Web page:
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J Clin Endocrinol Metab. 2000 Feb;85(2):652-7.

Adrenal suppression, evaluated by a low dose adrenocorticotropin test, and growth in asthmatic children treated with inhaled steroids.

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1
Department of Pediatrics, Kuopio University Hospital, Finland.

Abstract

The aim of the present study was to evaluate the prevalence of adrenal suppression and growth retardation in children using moderate doses of budesonide or fluticasone propionate. Seventy-five asthmatic children were randomly divided into three treatment groups: 30 to the fluticasone propionate (FP), 30 to the budesonide (BUD), and 15 to the cromone (CROM) group. FP doses were 500 microg/day during the first 2 months and 200 microg/day thereafter. The respective BUD doses were 800 and 400 microg/day. A low dose ACTH (0.5 microg/1.73 m2) test was performed before treatment and 2, 4, and 6 months later. The test was considered abnormal if the stimulated serum cortisol concentration was more than 2 SD lower than the pretreatment mean (<330 nmol/L). The low dose ACTH test was abnormal after both the high and low steroid doses in 23% of the children. At the 4 month measurement there were more abnormal tests in the BUD (n = 9) than in the FP (n = 5) group (P < 0.05). At that time also the stimulated concentration of serum cortisol was lower in the BUD than in the CROM group (P < 0.01), whereas the difference between the FP and CROM groups was not significant. During the study year the mean decrease in height SD score was 0.23 in the children treated with BUD, 0.03 in the children treated with FP, and 0.09 in the children treated with CROM; the difference between the BUD and FP groups was significant (P < 0.05). In conclusion, the low dose ACTH test revealed mild adrenal suppression in a quarter of the children using moderate doses of inhaled steroids. A FP dose of 200 microg/day caused less adrenal and growth suppression than did a BUD dose of 400 microg/day.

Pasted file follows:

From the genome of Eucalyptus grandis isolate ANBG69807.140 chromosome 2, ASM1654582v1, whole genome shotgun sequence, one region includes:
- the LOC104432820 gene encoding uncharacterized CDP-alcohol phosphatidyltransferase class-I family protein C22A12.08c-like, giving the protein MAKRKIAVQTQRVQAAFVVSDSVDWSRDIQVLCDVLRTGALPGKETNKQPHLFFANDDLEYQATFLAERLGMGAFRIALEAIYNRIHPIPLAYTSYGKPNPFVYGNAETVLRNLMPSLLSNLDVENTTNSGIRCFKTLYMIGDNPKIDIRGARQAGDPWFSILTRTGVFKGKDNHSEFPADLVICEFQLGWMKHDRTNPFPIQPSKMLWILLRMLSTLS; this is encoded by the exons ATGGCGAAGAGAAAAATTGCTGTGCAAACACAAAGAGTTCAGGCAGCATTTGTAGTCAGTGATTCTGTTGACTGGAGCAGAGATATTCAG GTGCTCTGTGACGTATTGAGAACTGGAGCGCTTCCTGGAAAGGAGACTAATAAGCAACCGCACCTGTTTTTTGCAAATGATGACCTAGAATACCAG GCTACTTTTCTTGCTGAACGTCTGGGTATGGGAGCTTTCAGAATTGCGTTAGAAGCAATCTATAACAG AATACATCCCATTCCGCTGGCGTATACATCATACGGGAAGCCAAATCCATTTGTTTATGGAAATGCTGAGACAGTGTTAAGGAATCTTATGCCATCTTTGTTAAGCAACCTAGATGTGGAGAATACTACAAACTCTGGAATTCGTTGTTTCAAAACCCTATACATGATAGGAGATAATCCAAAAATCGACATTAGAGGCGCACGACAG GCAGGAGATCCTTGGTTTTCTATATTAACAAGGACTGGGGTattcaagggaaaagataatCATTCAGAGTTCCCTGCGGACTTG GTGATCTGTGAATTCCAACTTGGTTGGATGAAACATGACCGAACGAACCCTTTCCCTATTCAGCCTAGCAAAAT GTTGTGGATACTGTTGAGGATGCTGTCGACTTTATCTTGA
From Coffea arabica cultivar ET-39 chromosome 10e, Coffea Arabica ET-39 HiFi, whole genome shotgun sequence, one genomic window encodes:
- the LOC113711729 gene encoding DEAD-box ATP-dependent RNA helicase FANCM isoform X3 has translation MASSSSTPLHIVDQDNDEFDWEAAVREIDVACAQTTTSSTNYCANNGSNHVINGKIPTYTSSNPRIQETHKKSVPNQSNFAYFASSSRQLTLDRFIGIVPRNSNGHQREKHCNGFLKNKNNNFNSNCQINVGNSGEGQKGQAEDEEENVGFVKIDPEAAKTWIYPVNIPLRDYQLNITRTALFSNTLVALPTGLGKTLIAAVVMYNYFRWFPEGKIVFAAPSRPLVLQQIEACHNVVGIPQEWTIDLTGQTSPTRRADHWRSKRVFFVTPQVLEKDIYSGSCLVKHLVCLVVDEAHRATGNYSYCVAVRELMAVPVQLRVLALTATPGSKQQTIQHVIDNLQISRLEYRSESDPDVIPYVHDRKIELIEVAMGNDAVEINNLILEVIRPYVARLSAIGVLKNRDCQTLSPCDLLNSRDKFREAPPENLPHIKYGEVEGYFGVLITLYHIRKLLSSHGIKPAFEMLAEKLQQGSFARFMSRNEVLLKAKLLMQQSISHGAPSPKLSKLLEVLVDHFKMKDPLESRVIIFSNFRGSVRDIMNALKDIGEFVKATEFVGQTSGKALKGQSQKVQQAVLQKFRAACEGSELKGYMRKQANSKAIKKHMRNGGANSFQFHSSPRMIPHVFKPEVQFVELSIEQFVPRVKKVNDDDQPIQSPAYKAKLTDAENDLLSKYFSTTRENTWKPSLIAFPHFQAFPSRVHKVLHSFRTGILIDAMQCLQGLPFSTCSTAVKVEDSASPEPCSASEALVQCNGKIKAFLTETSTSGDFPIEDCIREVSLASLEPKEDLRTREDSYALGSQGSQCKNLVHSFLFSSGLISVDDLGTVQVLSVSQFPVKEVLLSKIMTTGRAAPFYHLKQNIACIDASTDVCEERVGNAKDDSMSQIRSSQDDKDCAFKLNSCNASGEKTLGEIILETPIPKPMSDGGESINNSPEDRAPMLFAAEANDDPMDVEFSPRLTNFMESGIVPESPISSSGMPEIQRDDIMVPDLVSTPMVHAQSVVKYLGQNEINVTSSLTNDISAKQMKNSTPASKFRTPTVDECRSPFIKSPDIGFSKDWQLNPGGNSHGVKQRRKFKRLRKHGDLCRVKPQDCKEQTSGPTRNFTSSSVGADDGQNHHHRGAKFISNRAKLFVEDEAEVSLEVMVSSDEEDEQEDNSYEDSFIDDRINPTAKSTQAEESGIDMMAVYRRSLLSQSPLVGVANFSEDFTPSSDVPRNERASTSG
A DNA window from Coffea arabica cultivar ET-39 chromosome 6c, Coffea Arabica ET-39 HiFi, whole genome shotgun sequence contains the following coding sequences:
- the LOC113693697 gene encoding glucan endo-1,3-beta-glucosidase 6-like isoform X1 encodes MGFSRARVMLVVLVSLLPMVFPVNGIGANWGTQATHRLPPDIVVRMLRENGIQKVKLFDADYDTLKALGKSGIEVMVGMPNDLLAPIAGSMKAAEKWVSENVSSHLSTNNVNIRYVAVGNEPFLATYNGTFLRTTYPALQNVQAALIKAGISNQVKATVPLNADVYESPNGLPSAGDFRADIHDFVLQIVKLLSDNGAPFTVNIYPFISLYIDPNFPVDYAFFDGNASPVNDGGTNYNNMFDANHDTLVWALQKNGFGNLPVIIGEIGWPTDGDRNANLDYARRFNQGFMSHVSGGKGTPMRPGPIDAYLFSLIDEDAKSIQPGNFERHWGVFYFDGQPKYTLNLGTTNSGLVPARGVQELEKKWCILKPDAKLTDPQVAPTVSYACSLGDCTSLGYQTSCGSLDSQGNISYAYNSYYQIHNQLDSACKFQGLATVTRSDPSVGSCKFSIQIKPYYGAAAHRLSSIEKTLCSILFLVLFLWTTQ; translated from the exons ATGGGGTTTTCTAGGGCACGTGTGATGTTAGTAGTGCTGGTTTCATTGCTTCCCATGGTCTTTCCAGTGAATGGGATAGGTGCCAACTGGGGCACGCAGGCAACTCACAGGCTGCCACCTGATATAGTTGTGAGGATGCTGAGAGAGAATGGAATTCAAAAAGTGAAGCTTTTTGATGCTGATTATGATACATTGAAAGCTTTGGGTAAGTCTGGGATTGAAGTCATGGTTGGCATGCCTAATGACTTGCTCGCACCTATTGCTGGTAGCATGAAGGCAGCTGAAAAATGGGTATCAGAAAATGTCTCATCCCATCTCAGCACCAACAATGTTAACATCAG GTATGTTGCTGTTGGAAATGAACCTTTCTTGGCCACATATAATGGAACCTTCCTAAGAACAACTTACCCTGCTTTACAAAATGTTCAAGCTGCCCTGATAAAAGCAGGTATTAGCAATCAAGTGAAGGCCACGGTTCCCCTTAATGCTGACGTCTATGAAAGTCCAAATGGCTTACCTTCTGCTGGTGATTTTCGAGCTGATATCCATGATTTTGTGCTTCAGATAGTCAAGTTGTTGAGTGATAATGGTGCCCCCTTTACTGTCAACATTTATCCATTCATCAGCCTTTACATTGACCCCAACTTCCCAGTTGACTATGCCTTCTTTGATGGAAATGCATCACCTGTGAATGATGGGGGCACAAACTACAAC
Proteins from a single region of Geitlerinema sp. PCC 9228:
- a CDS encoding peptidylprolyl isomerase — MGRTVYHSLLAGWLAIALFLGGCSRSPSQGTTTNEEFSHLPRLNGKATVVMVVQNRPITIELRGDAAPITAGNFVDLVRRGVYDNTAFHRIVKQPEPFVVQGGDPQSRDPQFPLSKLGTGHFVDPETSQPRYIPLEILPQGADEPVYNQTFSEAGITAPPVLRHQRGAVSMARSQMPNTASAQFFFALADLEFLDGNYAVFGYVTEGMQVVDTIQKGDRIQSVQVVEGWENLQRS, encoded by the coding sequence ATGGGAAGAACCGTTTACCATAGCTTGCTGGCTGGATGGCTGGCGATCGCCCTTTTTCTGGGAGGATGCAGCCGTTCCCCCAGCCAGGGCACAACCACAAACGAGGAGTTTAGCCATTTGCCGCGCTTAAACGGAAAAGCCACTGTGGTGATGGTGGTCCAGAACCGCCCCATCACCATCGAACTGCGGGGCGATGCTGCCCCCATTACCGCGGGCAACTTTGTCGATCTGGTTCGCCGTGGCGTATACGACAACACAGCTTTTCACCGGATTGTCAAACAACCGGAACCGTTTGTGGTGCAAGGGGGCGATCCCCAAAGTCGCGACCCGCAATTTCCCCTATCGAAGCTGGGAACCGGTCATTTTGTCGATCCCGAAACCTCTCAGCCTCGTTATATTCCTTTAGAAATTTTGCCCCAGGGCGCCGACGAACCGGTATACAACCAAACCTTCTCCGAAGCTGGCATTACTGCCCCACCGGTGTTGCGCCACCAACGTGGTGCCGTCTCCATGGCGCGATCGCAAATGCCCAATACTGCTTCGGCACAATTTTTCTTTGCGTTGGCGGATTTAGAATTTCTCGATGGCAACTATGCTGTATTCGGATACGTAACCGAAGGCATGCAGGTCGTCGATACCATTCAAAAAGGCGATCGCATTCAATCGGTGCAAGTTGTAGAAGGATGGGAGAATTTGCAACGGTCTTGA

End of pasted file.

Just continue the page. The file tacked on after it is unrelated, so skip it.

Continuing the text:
PMID:
10690871
DOI:
10.1210/jcem.85.2.6336
[Indexed for MEDLINE]
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